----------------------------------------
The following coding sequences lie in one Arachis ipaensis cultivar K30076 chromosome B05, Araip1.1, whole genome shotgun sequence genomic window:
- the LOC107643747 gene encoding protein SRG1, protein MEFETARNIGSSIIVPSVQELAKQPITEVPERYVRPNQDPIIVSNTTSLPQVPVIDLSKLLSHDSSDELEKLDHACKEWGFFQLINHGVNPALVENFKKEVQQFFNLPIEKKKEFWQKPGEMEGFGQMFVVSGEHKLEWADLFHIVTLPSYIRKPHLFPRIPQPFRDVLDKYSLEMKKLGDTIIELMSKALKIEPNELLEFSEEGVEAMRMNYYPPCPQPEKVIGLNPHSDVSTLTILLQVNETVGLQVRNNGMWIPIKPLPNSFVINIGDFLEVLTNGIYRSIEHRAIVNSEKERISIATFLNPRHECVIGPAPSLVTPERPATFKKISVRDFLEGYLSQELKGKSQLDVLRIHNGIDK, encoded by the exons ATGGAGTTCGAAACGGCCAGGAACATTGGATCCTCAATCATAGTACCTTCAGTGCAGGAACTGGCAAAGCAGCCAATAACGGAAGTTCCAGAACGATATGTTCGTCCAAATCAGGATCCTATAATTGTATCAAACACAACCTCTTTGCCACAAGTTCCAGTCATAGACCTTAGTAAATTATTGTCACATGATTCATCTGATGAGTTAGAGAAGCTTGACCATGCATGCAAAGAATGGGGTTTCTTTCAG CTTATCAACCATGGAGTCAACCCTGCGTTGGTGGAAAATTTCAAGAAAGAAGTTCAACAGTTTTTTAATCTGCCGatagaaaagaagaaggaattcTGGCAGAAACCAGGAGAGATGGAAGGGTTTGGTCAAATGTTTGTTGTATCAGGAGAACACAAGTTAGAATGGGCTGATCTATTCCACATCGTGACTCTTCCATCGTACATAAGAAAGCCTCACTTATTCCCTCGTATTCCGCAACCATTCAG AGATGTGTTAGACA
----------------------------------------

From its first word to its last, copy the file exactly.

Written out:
The following coding sequences lie in one Arachis ipaensis cultivar K30076 chromosome B05, Araip1.1, whole genome shotgun sequence genomic window:
- the LOC107643747 gene encoding protein SRG1, protein MEFETARNIGSSIIVPSVQELAKQPITEVPERYVRPNQDPIIVSNTTSLPQVPVIDLSKLLSHDSSDELEKLDHACKEWGFFQLINHGVNPALVENFKKEVQQFFNLPIEKKKEFWQKPGEMEGFGQMFVVSGEHKLEWADLFHIVTLPSYIRKPHLFPRIPQPFRDVLDKYSLEMKKLGDTIIELMSKALKIEPNELLEFSEEGVEAMRMNYYPPCPQPEKVIGLNPHSDVSTLTILLQVNETVGLQVRNNGMWIPIKPLPNSFVINIGDFLEVLTNGIYRSIEHRAIVNSEKERISIATFLNPRHECVIGPAPSLVTPERPATFKKISVRDFLEGYLSQELKGKSQLDVLRIHNGIDK, encoded by the exons ATGGAGTTCGAAACGGCCAGGAACATTGGATCCTCAATCATAGTACCTTCAGTGCAGGAACTGGCAAAGCAGCCAATAACGGAAGTTCCAGAACGATATGTTCGTCCAAATCAGGATCCTATAATTGTATCAAACACAACCTCTTTGCCACAAGTTCCAGTCATAGACCTTAGTAAATTATTGTCACATGATTCATCTGATGAGTTAGAGAAGCTTGACCATGCATGCAAAGAATGGGGTTTCTTTCAG CTTATCAACCATGGAGTCAACCCTGCGTTGGTGGAAAATTTCAAGAAAGAAGTTCAACAGTTTTTTAATCTGCCGatagaaaagaagaaggaattcTGGCAGAAACCAGGAGAGATGGAAGGGTTTGGTCAAATGTTTGTTGTATCAGGAGAACACAAGTTAGAATGGGCTGATCTATTCCACATCGTGACTCTTCCATCGTACATAAGAAAGCCTCACTTATTCCCTCGTATTCCGCAACCATTCAG AGATGTGTTAGACA